AUSTIN, Texas — Scavengers might not play as key a role in spreading anthrax through wildlife populations as previously assumed, according to findings from a small study conducted in Etosha National Park in northern Namibia.
Wildlife managers currently spend large amounts of money and time to control anthrax outbreaks by preventing scavengers from feeding on infected carcasses.
The effort may be ill spent, according to results published in Applied and Environmental Microbiology by an international consortium of researchers led by University of Texas at Austin ecologist Steve Bellan. Bellan ran the experiment while working on his PhD at the University of California, Berkeley, in the lab of biology professor Wayne Getz. Bellan and Getz worked in partnership with scientists from the University of Hohenheim in Stuttgart, Germany and the Etosha Ecological Institute.
Carrion produced by anthrax deaths feeds many scavengers, including jackals, hyena, vultures, marabou storks and occasionally even lions. These scavengers have evolved to be able to digest infected carrion without contracting the infection. Herbivorous animals more vulnerable to anthrax include zebra, springboks, elephants and wildebeest.
It has been thought that scavengers change the environment in which the anthrax bacteria are living by opening herbivores' carcasses, enabling more production of spores — the infectious life stage of the anthrax bacteria.
"The hypothesis is that when a carcass is intact, the anthrax bacteria are forced into a kind of death match with putrefying bacteria from the gastrointestinal tract," said Bellan, a postdoctoral researcher in the lab of biologist Lauren Ancel Meyers. "But when the body is opened to the air, either by a scavenger or the hemorrhaging from all bodily orifices that occurs at death, the anthrax bacteria can escape that competition and more successfully produce spores."
According to this hypothesis, the scavenging also allows the carcasses' bodily fluids to leak into the soil, leading to more spores contaminating the soil. Combined, this might increase the likelihood of spread to vulnerable herbivores as they move and eat among the grasses.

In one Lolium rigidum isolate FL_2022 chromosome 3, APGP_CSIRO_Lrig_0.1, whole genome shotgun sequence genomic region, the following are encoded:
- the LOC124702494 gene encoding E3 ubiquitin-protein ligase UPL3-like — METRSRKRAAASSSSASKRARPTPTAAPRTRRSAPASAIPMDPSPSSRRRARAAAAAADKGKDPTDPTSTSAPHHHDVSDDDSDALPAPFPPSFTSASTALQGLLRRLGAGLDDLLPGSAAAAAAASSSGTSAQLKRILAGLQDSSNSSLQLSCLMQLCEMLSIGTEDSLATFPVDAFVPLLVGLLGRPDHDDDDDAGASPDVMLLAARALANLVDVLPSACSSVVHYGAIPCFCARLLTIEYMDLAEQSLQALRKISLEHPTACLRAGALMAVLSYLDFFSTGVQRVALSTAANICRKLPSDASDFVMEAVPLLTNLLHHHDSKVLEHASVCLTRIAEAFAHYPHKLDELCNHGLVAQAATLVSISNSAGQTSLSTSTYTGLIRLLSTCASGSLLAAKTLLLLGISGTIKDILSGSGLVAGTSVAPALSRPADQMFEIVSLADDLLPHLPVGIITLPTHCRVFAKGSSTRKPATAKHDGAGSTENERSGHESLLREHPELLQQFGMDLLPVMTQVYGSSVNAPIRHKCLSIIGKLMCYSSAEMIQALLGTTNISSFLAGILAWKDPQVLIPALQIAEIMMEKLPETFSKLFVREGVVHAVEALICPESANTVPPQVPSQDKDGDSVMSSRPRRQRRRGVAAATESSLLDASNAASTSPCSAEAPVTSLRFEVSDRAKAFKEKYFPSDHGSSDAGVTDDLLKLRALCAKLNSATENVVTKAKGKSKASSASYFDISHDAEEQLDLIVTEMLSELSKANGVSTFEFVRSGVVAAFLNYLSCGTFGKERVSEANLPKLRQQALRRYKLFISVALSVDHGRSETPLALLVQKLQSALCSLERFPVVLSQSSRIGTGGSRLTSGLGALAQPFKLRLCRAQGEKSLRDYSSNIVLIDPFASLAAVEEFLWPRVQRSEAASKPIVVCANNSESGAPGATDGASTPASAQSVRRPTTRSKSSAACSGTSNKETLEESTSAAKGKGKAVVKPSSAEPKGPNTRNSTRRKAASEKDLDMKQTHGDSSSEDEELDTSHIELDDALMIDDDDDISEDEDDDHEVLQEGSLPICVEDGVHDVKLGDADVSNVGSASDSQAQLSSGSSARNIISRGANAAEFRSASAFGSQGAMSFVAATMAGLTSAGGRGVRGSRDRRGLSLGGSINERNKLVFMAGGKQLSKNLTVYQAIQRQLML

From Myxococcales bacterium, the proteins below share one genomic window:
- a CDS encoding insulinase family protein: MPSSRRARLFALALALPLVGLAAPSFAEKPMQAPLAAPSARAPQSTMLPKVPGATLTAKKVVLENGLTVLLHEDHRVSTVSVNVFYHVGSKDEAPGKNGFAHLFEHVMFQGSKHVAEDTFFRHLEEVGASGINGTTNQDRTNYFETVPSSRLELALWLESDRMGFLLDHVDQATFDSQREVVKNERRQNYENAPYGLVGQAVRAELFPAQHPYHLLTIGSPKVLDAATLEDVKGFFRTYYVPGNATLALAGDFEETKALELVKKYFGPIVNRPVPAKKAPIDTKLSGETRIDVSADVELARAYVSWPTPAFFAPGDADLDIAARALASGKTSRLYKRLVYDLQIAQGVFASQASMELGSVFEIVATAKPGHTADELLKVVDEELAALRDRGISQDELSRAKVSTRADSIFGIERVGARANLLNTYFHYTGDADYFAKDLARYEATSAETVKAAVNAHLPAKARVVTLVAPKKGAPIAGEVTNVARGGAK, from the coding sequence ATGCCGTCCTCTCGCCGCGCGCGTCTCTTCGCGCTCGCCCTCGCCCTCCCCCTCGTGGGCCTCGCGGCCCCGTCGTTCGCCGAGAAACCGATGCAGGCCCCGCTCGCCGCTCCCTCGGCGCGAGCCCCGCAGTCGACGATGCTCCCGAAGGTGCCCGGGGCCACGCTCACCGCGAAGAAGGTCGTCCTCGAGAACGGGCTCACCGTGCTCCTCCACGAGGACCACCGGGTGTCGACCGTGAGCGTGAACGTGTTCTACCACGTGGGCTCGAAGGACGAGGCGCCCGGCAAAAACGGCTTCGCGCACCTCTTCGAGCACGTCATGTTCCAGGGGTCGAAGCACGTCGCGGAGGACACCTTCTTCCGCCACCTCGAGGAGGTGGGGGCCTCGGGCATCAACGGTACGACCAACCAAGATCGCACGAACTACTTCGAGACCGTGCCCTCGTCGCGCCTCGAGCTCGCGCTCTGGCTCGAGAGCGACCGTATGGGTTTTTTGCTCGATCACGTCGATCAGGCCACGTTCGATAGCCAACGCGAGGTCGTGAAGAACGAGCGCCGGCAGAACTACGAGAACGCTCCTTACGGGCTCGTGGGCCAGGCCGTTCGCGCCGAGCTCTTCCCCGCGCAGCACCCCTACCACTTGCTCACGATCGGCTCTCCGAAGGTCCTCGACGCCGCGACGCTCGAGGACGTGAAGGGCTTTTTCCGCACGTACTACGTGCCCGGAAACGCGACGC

In order to test the hypothesis, the researchers found seven zebra and one wildebeest that had just died in the wild from anthrax infection. All of the carcasses were left where they fell, but four were protected from scavengers by electrified cage exclosures. The other four were left completely open to the elements.
"The goal was to allow the carcasses to exist in as natural a state as possible, while preventing scavenging," Bellan said.
Samples were then taken at regular intervals to see whether there was greater anthrax spore production in the scavenged carcasses and in the nearby soil.
The researchers found that anthrax sporulation and contamination happened to a similar degree at both the scavenged and unscavenged carcasses.
"It appears that the anthrax bacteria can survive for some time in the carcass even though it may be competing with other bacteria," said Bellan. "It also appears that fluids can escape from the carcass into the soil via mechanisms other than scavenging or through hemorrhages occurring at the time of death. It looks like bloating caused by gases produced during putrefaction and maggot feeding activity are capable of independently rupturing carcass skin."
Bellan cautions that the experiment was a limited one, conducted on a small number of samples. But he said it does suggest a need for some re-evaluation of practices aimed at keeping scavengers away from anthrax carcasses.
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